Dancing has long been associated in films and novels with what the “bad” kids do to defy adults (cue Dirty Dancing, Footloose). But what if dancing was actually a road to higher levels of intelligence—so much so that the person waltzing away was simultaneously warding off deterioration of their brain and maybe even building new pathways?


According to the Bronx Aging Study published in the New England Journal of Medicine, dancing is the best activity for combating dementia and one of the most effective methods of stimulating multiple parts of the brain and encouraging healthy brain function. Conducted by the Albert Einstein College of Medicine in New York City from 1980 to 2002, the Bronx Aging Study found that dancing has the highest outcome in combating dementia and keeping the brain agile. The study examined a group of 469 men and women age 75 and older with no initial signs of dementia and followed their leisure activities. What they found was the following:



Bicycling, swimming, golf




Crossword puzzles (minimum four days per week)


Playing a musical instrument




The study concluded that leisure activities—especially dancing—encourage plasticity of the brain, which increases your ability to learn and grow. In other words, the brain becomes active and ever-changing, as opposed to atrophying and dying. Albert Einstein College of Medicine neurology professor Joe Verghese, MD, reported to WebMD that ballroom dancing was the study participants’ most popular activity. Unlike swimming or golf, which rely on muscle memory, dancing combines physical exercise (which increases blood flow to the brain) with socializing (which helps stave off depression). Interaction goes a long way toward keeping the brain active. Last but not least, the mental workout that occurs when the brain has to memorize steps—while simultaneously keeping up with a partner—makes for a lot of neurons firing and a very active mind.

Further studies by Howard Gardner, PhD, professor of cognition and education at the Harvard Graduate School of Education, have shown that you don’t have to be in your golden years to get in the groove and put your mind to work. Dancing helps no matter how old you are, as dementia is only one cognitive issue that it improves. Dancing falls under what Gardner calls bodily-kinesthetic intelligence, meaning that when a person is using their whole body to solve problems, the mental work is directly related to the physical activity. In contrast, reading or crosswords only utilize the brain, not the body, while straight sports, like football or basketball, are done by rote as opposed to creativity. Dancing requires the brain to integrate patterns while at the same time creating new movements with the physical body to produce an outcome.

Gardner equates dancers with surgeons: The more you exercise the mind and body simultaneously, the more you up the ante on your instantaneous problem-solving ability. People who possess these skills are able to control fine and gross motor skills, meaning they simultaneously excel at both small muscle movements (like using a scalpel) and big muscle movements (like hitting a home run). Dancers are in control of both sets of muscle groups while their brain constantly creates something new.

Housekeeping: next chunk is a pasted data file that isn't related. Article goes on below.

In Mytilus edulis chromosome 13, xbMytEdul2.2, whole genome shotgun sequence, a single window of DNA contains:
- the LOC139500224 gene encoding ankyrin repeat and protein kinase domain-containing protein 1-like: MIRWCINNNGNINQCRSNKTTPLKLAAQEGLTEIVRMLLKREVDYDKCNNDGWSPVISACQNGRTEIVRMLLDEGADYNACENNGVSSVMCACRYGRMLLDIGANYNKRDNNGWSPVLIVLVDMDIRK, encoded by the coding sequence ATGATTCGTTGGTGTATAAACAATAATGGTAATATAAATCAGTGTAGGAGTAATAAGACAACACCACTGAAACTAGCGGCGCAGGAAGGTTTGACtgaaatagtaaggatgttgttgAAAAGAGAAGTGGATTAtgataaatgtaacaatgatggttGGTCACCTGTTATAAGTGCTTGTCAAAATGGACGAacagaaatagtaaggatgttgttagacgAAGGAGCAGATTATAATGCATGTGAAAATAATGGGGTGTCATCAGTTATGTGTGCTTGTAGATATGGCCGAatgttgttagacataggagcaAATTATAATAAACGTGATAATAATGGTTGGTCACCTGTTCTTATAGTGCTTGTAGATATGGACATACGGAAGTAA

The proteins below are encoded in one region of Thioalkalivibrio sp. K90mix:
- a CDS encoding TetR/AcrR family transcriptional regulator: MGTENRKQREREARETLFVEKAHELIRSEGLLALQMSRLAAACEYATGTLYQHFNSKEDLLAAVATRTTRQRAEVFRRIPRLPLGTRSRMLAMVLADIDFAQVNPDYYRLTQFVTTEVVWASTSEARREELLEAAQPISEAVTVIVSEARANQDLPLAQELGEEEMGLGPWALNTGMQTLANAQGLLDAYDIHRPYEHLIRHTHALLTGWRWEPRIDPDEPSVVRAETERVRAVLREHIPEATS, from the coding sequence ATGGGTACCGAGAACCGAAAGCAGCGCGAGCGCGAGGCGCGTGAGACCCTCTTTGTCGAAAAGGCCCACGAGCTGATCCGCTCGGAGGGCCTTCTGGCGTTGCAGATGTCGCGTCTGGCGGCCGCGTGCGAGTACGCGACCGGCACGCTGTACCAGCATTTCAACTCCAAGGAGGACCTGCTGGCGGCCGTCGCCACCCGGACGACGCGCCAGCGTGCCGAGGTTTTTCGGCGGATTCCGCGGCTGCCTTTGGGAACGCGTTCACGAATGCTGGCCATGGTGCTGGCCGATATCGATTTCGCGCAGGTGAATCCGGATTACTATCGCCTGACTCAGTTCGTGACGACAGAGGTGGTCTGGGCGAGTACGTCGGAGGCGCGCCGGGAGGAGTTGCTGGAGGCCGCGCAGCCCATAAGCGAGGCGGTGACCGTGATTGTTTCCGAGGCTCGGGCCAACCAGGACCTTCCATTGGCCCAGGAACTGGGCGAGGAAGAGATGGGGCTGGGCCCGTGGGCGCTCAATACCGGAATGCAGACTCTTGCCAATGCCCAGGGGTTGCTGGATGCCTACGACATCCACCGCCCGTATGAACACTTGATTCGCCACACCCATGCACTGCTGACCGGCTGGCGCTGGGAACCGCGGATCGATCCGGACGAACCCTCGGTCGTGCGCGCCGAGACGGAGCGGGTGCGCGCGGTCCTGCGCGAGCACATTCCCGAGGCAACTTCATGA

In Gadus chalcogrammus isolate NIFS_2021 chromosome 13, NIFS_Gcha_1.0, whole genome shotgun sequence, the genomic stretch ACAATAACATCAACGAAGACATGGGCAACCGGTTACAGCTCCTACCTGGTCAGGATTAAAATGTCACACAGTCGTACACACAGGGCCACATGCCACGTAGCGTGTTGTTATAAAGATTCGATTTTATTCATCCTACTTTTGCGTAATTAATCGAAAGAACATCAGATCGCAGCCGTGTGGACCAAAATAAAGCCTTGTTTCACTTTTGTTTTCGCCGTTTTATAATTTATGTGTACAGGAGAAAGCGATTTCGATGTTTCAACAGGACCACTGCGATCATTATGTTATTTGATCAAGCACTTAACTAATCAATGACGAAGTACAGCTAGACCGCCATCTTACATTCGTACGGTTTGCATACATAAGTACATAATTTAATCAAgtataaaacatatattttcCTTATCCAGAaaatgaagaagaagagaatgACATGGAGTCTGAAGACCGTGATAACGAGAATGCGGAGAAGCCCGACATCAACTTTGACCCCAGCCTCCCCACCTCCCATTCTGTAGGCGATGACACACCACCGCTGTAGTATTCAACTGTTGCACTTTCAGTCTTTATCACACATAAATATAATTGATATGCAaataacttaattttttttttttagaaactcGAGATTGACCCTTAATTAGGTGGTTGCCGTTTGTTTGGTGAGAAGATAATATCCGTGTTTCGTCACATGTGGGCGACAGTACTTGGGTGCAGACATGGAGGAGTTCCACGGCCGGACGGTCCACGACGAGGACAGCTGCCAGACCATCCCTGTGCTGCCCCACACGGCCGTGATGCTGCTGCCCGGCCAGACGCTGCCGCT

In 2010, Stanford University released a paper derived from the Bronx dementia research. The Stanford researchers wanted to see if the same reasoning could be applied to all ages and therefore enhance brain activity for anyone. Their conclusion affirmed that the benefits of dancing are twofold: instantaneous decision-making while being physically challenged. Just challenging your mind with memory games, for example, doesn’t activate all the pathways to brainpower, which would in turn increase new growth and promote and maintain healthy brain function. The Stanford study also reported that dancing integrates many different brain functions at the same time: kinesthetic (as found in Professor Gardner’s research), rational, musical and emotional. Having all of these brain activities working concurrently raises the levels of neural connectivity, leading to faster thinking, moving and response times.

So dance as much as you can! The Bronx Aging Study found that the more times a week you dance, the better your chances of dodging dementia. You can read, you can solve puzzles, you can muscle your way through memorizing, but if your body isn’t moving, you’re only exercising a limited portion of your brain.

Take Josephine Caprio of New Jersey, for example. Starting as a young girl, Caprio danced right through her 96 years of life without a hitch, keeping her body agile and her brain sharp until her passing. Caprio recommended ballroom dancing to everyone she met, but her 80-year-old daughter, Grace Rotondo, wasn’t able to keep up with her mother’s track record. “Dancing kept my mother fit, kept her sharp as a tack and kept her out of everyone’s way,” says Rotondo, who has had some short-term memory-loss issues and is the first to admit, “Maybe if I’d danced more, I’d remember the movie I saw last week.”


  1. Bronx Aging Study
  2. Stanford University paper
  3. Howard Gardner, PhD
  4. Factual Health